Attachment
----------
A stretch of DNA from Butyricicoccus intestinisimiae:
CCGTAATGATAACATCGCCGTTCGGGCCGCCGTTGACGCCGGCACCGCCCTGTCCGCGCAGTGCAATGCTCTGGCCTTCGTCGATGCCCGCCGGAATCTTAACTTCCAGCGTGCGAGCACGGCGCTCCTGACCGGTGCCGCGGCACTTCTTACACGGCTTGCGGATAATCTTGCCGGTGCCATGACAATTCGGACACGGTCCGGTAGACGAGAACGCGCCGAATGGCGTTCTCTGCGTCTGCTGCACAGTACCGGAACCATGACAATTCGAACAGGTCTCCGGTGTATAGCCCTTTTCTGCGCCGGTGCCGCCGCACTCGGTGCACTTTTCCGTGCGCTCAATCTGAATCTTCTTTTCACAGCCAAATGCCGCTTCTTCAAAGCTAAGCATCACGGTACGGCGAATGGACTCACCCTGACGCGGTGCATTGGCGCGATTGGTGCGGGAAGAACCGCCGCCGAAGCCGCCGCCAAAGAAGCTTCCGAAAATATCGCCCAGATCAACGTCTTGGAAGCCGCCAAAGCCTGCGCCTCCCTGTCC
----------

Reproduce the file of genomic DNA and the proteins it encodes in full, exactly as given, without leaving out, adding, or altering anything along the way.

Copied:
A stretch of DNA from Butyricicoccus intestinisimiae:
CCGTAATGATAACATCGCCGTTCGGGCCGCCGTTGACGCCGGCACCGCCCTGTCCGCGCAGTGCAATGCTCTGGCCTTCGTCGATGCCCGCCGGAATCTTAACTTCCAGCGTGCGAGCACGGCGCTCCTGACCGGTGCCGCGGCACTTCTTACACGGCTTGCGGATAATCTTGCCGGTGCCATGACAATTCGGACACGGTCCGGTAGACGAGAACGCGCCGAATGGCGTTCTCTGCGTCTGCTGCACAGTACCGGAACCATGACAATTCGAACAGGTCTCCGGTGTATAGCCCTTTTCTGCGCCGGTGCCGCCGCACTCGGTGCACTTTTCCGTGCGCTCAATCTGAATCTTCTTTTCACAGCCAAATGCCGCTTCTTCAAAGCTAAGCATCACGGTACGGCGAATGGACTCACCCTGACGCGGTGCATTGGCGCGATTGGTGCGGGAAGAACCGCCGCCGAAGCCGCCGCCAAAGAAGCTTCCGAAAATATCGCCCAGATCAACGTCTTGGAAGCCGCCAAAGCCTGCGCCTCCCTGTCC